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Originally published September 18, 2014 at 4:56 PM | Page modified September 23, 2014 at 2:16 PM

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Editorial: The Times recommends Jeanne Kohl-Welles, Reuven Carlyle and Gael Tarleton in the 36th District

In the 36th Legislative District, voters should re-elect Democrats Jeanne Kohl-Welles, Reuven Carlyle and Gael Tarleton.


Seattle Times Editorial

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Unsurprising endorsements, given whom they've been serving. Jeanne Kohl-Welles was on the Seattle Popular Monorail... MORE
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God, I miss Helen Sommers. This trifecta of tired, stupid and irrelevant adds nothing to the mix. I hoped with Top... MORE

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AFTER 20 years in the state Senate, Jeanne Kohl-Welles shows no signs of fatigue and a steady determination to represent the 36th Legislative District. Same goes for fellow Democrats Reuven Carlyle and Gael Tarleton, state representatives in Position 1 and Position 2. None of the incumbents drew a challenger that made the case to replace them.

The breadth of these incumbents’ knowledge of the legislative process matters heading into a tough session that will be focused on solutions to the state’s school-funding challenge.

Kohl-Welles is a key voice on a variety of issues, from protecting higher-education funding and overseeing government performance audits, to regulating medical-marijuana dispensaries and combating the horrific sex trafficking of minors.

She is responsive to her liberal district, which includes Seattle neighborhoods such as Ballard, Queen Anne, Magnolia, Fremont and Greenwood.

Republican nurse and political activist Sarina Forbes has made a solid effort to challenge Kohl-Welles, but she needs to strengthen her civic résumé.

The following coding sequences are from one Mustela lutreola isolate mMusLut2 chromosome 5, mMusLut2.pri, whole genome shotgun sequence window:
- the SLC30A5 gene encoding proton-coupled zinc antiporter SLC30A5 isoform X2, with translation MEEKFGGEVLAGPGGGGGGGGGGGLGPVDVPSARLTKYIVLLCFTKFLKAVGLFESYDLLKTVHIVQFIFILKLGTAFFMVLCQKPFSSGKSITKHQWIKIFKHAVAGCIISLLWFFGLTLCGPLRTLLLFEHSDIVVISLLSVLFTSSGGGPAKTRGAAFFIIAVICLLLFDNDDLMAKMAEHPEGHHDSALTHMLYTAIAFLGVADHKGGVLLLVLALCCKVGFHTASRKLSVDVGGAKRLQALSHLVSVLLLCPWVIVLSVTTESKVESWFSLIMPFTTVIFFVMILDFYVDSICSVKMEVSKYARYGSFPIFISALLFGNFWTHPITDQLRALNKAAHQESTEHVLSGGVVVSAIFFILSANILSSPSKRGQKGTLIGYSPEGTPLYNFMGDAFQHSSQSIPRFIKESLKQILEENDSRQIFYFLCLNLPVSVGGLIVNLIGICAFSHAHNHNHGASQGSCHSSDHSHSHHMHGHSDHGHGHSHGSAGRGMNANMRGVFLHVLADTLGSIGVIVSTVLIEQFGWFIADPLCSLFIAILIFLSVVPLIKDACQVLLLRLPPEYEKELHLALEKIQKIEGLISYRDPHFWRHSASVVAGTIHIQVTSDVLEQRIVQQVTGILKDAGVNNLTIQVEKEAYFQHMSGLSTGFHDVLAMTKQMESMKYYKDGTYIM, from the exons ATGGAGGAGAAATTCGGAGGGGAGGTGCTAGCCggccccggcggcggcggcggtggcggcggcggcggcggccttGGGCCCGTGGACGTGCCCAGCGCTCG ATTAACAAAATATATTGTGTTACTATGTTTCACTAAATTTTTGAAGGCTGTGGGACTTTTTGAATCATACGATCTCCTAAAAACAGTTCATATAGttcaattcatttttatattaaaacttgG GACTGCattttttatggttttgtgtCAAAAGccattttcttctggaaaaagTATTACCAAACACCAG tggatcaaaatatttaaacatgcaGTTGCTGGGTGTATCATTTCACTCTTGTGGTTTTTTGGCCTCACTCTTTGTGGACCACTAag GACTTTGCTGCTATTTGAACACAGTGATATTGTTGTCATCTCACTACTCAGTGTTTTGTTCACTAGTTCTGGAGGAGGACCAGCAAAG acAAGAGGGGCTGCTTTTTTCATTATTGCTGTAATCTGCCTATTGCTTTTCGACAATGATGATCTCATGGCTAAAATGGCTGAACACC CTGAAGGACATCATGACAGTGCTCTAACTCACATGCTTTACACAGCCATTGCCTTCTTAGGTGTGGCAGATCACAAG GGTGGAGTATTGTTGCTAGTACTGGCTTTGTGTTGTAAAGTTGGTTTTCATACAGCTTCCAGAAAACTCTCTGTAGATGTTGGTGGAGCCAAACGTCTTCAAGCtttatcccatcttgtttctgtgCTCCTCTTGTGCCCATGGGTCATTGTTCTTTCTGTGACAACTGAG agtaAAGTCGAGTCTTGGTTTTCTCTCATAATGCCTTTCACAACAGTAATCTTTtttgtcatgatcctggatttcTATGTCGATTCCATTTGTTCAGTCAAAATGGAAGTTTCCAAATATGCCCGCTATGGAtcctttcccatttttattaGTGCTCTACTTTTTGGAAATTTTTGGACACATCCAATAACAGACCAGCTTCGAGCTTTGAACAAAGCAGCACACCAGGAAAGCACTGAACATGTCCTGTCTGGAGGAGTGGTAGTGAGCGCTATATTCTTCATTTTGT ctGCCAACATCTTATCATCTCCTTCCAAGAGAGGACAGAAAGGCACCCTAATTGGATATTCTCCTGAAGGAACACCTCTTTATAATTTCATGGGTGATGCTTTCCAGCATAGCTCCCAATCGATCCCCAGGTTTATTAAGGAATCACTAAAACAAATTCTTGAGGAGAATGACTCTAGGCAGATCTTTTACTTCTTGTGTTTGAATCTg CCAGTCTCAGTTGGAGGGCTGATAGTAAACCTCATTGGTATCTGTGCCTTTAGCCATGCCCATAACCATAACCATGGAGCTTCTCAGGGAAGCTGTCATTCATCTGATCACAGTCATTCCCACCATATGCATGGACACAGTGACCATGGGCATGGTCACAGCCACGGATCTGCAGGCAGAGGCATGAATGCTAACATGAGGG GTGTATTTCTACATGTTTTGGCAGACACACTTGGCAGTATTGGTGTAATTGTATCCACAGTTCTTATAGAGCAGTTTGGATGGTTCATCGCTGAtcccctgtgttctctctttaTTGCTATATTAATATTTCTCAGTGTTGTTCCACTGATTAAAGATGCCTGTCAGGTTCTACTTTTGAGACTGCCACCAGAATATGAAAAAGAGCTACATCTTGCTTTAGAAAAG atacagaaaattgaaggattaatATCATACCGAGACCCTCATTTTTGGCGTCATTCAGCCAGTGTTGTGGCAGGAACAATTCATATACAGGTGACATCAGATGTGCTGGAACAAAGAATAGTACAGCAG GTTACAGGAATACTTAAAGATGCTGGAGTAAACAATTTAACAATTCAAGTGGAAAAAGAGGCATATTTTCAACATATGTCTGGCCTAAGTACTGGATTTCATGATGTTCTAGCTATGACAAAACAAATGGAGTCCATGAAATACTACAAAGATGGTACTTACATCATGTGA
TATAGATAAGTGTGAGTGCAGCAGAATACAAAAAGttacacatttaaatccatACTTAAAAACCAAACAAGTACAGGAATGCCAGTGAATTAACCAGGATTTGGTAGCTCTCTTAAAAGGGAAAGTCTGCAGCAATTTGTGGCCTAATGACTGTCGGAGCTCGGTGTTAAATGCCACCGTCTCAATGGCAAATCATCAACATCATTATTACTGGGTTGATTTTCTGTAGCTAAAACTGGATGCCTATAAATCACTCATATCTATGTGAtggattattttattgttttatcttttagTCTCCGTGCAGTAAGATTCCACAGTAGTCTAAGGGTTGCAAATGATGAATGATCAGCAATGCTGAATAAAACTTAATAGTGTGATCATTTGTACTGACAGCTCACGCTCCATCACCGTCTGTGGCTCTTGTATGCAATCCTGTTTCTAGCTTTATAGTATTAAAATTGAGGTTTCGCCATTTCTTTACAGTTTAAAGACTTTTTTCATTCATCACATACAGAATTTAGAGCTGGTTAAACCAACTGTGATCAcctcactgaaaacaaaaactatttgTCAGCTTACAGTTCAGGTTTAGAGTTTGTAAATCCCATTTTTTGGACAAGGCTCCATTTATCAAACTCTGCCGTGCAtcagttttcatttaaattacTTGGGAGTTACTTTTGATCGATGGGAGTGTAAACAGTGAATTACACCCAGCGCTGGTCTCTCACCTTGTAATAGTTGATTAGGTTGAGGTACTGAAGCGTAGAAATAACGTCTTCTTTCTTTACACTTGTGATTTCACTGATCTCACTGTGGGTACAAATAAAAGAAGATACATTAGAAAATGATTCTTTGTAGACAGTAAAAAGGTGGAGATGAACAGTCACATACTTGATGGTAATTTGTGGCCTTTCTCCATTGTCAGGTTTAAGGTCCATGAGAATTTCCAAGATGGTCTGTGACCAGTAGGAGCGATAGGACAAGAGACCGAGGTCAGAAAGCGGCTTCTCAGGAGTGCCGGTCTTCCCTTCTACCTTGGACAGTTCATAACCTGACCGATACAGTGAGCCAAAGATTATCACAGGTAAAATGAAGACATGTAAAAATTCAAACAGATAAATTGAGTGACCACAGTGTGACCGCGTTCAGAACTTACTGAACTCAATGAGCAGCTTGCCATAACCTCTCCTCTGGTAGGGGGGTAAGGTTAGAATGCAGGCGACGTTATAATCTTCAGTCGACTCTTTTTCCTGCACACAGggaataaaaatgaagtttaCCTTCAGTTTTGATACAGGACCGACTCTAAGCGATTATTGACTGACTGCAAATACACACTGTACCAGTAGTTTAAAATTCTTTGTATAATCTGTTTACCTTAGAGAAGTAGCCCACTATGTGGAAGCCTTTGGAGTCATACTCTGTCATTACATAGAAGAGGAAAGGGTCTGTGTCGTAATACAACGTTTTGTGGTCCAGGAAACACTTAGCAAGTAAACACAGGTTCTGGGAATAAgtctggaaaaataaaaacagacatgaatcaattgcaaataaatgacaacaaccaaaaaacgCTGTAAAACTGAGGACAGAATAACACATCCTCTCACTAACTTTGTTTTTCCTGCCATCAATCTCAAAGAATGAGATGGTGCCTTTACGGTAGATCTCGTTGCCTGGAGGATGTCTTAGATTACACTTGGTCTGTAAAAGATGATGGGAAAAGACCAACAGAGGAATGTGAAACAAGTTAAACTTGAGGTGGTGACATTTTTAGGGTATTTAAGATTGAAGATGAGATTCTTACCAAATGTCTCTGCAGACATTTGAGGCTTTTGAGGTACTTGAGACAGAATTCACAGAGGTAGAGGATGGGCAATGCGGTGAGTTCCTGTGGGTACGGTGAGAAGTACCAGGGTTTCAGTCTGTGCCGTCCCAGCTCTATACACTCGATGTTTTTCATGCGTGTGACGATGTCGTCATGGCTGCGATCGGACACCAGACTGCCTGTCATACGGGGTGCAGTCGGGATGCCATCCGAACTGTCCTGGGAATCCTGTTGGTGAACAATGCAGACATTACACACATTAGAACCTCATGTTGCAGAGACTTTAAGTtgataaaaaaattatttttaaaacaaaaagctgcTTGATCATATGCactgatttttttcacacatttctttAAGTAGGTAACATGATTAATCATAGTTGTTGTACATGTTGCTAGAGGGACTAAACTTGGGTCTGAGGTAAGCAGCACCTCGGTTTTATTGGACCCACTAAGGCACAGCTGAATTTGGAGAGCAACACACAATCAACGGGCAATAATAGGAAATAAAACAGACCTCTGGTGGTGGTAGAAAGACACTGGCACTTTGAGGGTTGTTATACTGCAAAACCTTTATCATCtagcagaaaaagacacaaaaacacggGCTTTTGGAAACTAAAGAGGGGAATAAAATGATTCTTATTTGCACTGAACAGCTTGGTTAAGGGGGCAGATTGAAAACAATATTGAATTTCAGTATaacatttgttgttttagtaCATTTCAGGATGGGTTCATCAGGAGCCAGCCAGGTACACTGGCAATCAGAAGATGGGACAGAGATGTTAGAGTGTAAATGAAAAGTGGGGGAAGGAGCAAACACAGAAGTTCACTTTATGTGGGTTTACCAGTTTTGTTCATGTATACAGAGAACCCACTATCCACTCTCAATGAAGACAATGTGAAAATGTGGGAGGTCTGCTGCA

Forbes has unwisely signed an anti-tax, small-government pledge for the Republican Liberty Caucus, as well as other pledges. Making such promises weakens her insistence she can be an independent voice.

Carlyle of Queen Anne is chair of the House Finance Committee and one of the caucus’ most prominent thinkers on tax and revenue policy.

He is running for his fourth term against an inactive challenger, Leslie Klein, who identifies himself as a member of the Republicanspirit Party. Carlyle beat Klein with 88 percent of the vote in 2012.

Few other lawmakers match Carlyle’s enthusiasm for demanding increased transparency from corporations that receive massive tax breaks. This is an intriguing idea that should be on the table especially as budget-writers struggle to meet the state Supreme Court’s McCleary order for billions more to be invested in K-12 education by 2018.

Kohl-Welles and Carlyle have enough institutional knowledge to call out an unrealistic ballot measure sponsored by the teachers’ union. Both are voting no on Initiative 1351 because it would complicate the Legislature’s priorities. Though both support smaller class sizes, they recognize this is already a McCleary ruling requirement for younger grades.

Tarleton is surprisingly defensive in her support of I-1351.

Her opponent, libertarian Paul Addis, is opposed to the initiative and supports more reforms before additional money is thrown into an education system that has produced lopsided outcomes for children.

However, Addis is married to concepts and lacks Tarleton’s experience crafting policy as a former Port of Seattle commissioner and freshman legislator. Her familiarity with the state’s aerospace and maritime industries is important and gives her the edge for endorsement. Tarleton should not be afraid to flex more of her political independence in a second term, as her seatmates have done.

Editorial board members are editorial page editor Kate Riley, Frank A. Blethen, Ryan Blethen, Sharon Pian Chan, Jonathan Martin, Erik Smith, Thanh Tan, Blanca Torres, Robert J. Vickers, William K. Blethen (emeritus) and Robert C. Blethen (emeritus).

Information in this article, originally published Sept. 18, 2014, was corrected Sept. 23, 2014. A previous version of this story incorrectly stated that Sarina Forbes had signed more than one anti-tax, small-government pledge, including one for the Freedom Foundation. The Freedom Foundation pledge was not related to taxes or smaller government.



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